SPRINGFIELD — The Illinois Constitution is getting a new amendment, one that guarantees workers’ rights to organize and collectively bargain for wages and other employment issues.
The Associated Press on Tuesday projected the labor union-backed amendment passed by achieving a simple majority of all votes cast across the state last week, one of two roads to passage.
A week ago, supporters of the workers’ rights amendment had declared victory as early as Election Night. And labor unions, the Democratic Party of Illinois and Gov. JB Pritzker also this week applauded passage of the amendment, which required either support from 60% of the voters weighing in on the question or a simple majority of all persons voting in the election.
The measure succeeded on that latter pathway.
The AP reported Tuesday that the amendment was approved by more than 50% of all votes cast Nov. 8. Of those voting “yes” or ‘”no” on the amendment itself, AP’s data showed 58.4% supporting it.
The amendment assures that workers can unionize and bargain on a range of issues affecting economic welfare and safety. It also forbids right-to-work laws for the private sector, which allows people to avoid union dues as a condition of employment.
That’s something Democrats in Illinois want to ensure. There are 27 states with right-to-work laws. Kentucky was the last state to enact a right-to-work law, in 2017.
Despite the AP call, Illinois Policy Institute President Matt Paprocki on Tuesday said he’s waiting for the Illinois State Board of Elections to certify the results Dec. 5, calling the board “the ultimate authority on this issue.” The right-leaning think tank helped lead the fight against the amendment.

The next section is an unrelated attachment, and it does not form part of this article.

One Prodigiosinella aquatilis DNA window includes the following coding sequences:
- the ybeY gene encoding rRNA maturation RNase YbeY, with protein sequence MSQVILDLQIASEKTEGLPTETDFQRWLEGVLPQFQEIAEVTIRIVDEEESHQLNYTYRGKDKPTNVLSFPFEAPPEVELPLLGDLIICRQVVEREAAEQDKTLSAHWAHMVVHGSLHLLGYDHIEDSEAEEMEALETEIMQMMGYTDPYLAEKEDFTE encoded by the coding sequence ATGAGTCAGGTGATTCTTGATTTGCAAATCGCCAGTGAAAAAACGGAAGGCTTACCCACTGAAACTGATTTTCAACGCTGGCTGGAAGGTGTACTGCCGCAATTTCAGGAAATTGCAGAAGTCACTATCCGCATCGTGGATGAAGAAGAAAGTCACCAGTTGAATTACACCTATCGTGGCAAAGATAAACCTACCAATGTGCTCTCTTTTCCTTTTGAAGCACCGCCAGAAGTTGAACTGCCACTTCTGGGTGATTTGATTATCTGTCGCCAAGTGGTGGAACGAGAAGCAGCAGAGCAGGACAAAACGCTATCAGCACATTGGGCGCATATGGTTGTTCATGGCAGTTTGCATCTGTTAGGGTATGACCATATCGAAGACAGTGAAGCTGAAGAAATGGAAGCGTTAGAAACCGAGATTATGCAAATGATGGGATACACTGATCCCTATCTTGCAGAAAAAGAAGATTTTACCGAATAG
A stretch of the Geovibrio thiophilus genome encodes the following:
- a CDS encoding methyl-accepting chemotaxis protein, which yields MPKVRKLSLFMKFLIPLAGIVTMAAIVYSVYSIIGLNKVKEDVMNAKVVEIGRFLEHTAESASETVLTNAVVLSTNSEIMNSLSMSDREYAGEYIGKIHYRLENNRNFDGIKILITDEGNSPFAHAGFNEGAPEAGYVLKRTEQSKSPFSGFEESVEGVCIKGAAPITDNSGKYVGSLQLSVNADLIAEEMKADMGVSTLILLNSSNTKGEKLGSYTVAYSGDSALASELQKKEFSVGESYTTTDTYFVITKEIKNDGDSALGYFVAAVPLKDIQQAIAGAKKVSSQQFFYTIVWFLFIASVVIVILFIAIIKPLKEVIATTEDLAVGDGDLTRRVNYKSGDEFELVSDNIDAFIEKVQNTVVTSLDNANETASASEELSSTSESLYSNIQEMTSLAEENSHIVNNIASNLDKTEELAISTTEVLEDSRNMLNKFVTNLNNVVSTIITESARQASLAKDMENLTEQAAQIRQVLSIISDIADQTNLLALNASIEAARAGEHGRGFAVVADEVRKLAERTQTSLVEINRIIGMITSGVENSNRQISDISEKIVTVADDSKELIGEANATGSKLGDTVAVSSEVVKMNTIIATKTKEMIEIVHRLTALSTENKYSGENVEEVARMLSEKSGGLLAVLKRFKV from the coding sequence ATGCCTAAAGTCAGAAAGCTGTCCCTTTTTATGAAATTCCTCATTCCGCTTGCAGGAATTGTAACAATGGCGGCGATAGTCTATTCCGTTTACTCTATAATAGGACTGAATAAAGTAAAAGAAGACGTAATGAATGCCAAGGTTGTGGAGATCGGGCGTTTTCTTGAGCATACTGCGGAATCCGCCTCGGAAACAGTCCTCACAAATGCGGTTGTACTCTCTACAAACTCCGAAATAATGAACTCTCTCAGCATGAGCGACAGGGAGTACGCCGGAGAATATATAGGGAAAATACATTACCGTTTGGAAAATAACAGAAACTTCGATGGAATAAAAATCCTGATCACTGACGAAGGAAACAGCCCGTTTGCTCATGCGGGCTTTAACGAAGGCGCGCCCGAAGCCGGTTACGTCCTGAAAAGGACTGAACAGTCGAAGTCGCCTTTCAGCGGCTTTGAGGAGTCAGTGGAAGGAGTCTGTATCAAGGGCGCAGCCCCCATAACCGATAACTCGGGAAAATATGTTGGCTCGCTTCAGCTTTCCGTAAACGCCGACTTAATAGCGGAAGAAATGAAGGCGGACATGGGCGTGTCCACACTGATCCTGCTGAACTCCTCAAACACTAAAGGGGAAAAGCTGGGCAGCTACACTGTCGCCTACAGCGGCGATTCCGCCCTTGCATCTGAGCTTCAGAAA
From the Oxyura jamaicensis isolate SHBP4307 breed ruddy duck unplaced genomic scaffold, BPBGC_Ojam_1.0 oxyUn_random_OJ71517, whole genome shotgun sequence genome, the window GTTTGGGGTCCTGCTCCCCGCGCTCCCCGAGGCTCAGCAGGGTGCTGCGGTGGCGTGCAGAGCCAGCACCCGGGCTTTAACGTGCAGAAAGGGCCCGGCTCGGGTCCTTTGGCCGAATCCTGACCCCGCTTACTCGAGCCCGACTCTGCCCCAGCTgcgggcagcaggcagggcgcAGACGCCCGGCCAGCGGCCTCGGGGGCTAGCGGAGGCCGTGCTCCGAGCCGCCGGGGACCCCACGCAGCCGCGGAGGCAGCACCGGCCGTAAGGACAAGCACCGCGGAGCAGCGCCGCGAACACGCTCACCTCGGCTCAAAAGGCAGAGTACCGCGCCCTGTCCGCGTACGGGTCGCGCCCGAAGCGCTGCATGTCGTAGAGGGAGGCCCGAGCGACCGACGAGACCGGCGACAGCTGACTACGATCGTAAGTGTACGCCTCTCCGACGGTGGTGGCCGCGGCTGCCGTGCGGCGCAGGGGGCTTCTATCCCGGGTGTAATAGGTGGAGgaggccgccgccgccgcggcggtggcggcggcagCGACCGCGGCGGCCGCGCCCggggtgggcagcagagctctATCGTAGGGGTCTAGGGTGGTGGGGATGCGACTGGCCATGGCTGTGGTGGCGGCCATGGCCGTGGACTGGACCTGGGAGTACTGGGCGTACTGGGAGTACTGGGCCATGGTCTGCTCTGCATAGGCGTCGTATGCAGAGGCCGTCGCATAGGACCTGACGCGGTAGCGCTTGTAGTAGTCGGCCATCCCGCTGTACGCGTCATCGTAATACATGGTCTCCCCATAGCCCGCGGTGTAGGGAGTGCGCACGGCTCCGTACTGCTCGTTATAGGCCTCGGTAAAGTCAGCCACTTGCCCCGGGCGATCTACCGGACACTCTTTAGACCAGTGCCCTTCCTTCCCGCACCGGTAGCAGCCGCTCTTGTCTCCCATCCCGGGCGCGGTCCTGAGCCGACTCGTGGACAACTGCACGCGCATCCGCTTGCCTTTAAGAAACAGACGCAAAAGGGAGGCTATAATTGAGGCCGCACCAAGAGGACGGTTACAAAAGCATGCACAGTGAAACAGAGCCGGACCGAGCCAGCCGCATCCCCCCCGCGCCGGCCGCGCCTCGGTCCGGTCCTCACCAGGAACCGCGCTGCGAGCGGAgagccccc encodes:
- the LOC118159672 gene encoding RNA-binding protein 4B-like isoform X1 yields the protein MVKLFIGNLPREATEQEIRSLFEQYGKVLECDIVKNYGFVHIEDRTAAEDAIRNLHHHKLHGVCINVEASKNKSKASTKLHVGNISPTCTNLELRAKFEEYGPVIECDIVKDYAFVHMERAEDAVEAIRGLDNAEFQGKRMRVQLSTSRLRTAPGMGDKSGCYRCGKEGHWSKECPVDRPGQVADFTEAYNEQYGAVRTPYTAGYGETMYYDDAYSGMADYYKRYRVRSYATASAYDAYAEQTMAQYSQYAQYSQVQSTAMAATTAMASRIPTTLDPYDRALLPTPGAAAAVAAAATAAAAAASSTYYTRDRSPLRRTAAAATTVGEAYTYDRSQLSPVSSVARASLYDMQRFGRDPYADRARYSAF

A chief supporter of the measure, the Vote Yes for Workers’ Rights campaign, applauded its success in getting it passed.
“This historic amendment will protect the freedom for Illinois workers to organize and bargain collectively for better wages, stronger safety protections at work and more,” the group said in a statement Tuesday.
The U.S. Supreme Court in 2018 ruled that states can’t force government workers to pay union fees. That ruling enraged Illinois unions, who banded together to ensure former Republican Gov. Bruce Rauner wouldn’t win a second term because of his role in the fight.
Rauner filed a lawsuit in 2015 asking a federal judge in Chicago to declare that nonmember union fees were unconstitutional. The courts ruled that Rauner didn’t have standing to bring the suit because he wasn’t required to pay union fees. Mark Janus, a state child support specialist, became a plaintiff for the case that ultimately made it to the Supreme Court.
According to the U.S. Bureau of Labor Statistics, union membership rates in Illinois have been above the U.S. average since 1989. Illinois had 752,000 union members in 2021. In addition to those members, another 66,000 wage and salary workers in Illinois were represented by a union or covered by an employee association or contract, while not being union members, the bureau reported.